Most actors start out like shit and after a few shoots get sharper and sharper. This guy was always good.

 

Easy Rider (Best Supporting Actor Nomination) - which is obviously his first blood in "A" Cinema, was such a simple concept and really didn't require him to do much. He still did alot in doing very little. While Peter Fonda and Dennis Hopper were lost in translation, Jack was right on the money with every line. An oil well waiting to be drilled.

 

Five Easy Pieces (1st Best Actor Nomination) was his chance to get his hands dirty. To dive into a character with no fear. I saw the film when I was 13 and it hypnotized me. It was also such a different Jack.

 

Carnal Knowledge - amazing movie. The kinda film today's film-makers are unequipped to conceive. Not capable of doing.

 

The Last Detail (2nd Best Actor Nomination) - Out of all his films, this is the one I cherish the most, because it falls victim to the dryness of the 70s. The look of the movie, the subtle way the plot moves in, the disregard for "interesting" visuals. Just a couple of sailors on a mission and that's it. Deal with it. That's what it was saying to audiences.

 

Chinatown - THE VERY BEST. His 3rd Nomination that shoulda won him the Oscar in 1974. Polanski's greatest film. Robert Towne's masterpiece script. The great John Huston. The incestuos plot. The intrigue ONLY Polanski can create. The Chinaman joke. This movie is just perfect. Jake Gittes.

 

One Flew Over The Cuckoo's Nest - TOUR DE FORCE. The won that got him the gold. A tragic journey into a world of lost souls and the one man who's sanity is lost to a broken spirit. The wretched Louis Fletcher - greatest BITCH of all time. Jack must have been scared shitless when he read the script.

 

*Fred, be careful with the film's mentioned above. They require ALOT of patience. They move VERY slowly. You must pay CLOSE attention when viewing them.

 

Jack has done so much. It would take me hours to talk about his 60 films.

 

-TL

Everything this man has done has been genius. He is simply amazing and never ceases to amaze me. I love the guy.

 

JO

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Jack was offered the coaches role in Hoosiers? Holy cow, I didn't know that...I do hate to admit that I NOW can't picture anyone but Gene Hackman in the role. I still think that Jack would not have been right for the role...I mean, he comes across as a rule breaker, more than a rule maker.

 

But jesus man his performance as McMurphy in Cuckoos Nest is one for the ages, probably my favorite performance of his.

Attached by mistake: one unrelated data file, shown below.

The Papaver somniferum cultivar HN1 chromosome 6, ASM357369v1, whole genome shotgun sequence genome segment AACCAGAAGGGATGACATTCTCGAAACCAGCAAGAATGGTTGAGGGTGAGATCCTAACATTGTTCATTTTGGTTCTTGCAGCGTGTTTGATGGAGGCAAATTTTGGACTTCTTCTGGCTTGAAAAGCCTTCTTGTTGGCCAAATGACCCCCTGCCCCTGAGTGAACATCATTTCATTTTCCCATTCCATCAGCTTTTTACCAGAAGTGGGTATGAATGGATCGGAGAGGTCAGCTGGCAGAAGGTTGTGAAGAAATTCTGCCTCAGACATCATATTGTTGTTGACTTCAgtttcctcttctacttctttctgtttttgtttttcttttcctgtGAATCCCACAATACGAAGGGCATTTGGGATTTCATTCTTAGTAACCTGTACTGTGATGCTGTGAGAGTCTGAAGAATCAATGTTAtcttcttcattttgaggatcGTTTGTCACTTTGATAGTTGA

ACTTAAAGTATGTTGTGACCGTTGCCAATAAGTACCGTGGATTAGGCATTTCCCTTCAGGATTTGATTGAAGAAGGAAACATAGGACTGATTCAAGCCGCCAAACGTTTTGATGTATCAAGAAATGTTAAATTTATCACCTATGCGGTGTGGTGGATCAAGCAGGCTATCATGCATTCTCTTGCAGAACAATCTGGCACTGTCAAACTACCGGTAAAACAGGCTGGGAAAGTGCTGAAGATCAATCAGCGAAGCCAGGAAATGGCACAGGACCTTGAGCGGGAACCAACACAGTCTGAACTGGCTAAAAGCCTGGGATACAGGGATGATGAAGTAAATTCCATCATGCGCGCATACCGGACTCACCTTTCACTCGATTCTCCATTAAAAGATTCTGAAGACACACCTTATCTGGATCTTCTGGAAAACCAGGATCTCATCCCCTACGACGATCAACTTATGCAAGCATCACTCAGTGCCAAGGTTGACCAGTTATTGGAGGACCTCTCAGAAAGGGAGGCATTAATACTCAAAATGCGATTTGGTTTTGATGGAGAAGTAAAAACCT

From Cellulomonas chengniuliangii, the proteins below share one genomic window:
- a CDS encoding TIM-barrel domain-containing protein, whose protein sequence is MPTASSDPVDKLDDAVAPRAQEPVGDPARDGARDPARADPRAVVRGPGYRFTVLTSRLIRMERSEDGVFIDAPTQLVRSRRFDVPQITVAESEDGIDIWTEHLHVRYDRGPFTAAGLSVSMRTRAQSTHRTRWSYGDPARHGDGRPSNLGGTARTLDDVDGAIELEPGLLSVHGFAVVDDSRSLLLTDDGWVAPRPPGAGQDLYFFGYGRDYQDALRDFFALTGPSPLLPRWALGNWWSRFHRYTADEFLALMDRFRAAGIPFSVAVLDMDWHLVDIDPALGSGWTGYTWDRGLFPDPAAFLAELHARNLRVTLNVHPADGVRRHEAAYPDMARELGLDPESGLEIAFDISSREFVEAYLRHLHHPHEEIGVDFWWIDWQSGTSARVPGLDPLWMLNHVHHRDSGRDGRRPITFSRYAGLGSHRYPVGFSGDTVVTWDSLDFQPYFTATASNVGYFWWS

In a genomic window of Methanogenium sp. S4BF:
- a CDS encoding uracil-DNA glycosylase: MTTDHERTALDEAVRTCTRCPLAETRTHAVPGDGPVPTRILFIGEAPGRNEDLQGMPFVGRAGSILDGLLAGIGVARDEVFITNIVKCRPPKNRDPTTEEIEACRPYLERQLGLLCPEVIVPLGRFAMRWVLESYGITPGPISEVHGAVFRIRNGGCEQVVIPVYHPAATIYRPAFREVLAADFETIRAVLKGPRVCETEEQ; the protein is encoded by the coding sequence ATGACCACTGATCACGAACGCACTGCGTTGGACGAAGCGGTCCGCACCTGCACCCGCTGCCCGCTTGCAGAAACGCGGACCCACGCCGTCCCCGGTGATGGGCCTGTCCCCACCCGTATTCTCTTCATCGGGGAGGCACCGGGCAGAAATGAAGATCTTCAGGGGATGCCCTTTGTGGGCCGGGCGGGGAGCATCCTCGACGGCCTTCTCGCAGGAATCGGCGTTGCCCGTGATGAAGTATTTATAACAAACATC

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But jesus man his performance as McMurphy in Cuckoos Nest is one for the ages, probably my favorite performance of his.

 

Yeah, and Brad Pitt owes a lot to that performance in what many genre fans consider to be his break out co-star role in 12 Monkey's.

I used to hear people all the time say, "Man, Pitt was fucking genius in that movie".

I was like, yeah, he did a good job. But ever see One Flew Over The Cuckoo's Nest?

 

- TB

 

 

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  • 5 weeks later...
  • 2 weeks later...
  • 1 month later...

So, finally watched "The Bucket List" last night. I had heard mixed reviews from folks and was uncertain, but left it on my queue. Somehow after completing Heroes my queue didn't get reshuffled and I received this film.

 

I LOVED IT. Freeman was good, but NICHOLSON!!! The vulnerability captured in this role for him was fantastic. You still saw some of the old Jack in that his character is a devilishly charming character, BUT, for once, his dangerous side was buried. I didn't see the powder keg waiting to blow. I saw a hedonist and a life in the fastlane business man, but not someone inherently dangerous (outside of anyone with that much money). Jack captured something different in this role. Something that touched me even more deeply than his brilliant work on "The Crossing Guard".

 

I have to say that Nicholson much like (and I do NOT put them in the same category as actors...quite yet) Matthew McConaughy is the victim of type-casting. When you are an actor with a lot of depth and you keep getting the same types of roles it can lead folks to believe that you are a one-trick pony. Jack gets much less of this obviously (I think I'm the only heretic).

 

Anyway, my hats off to Jack for "The Bucket List".

 

Fred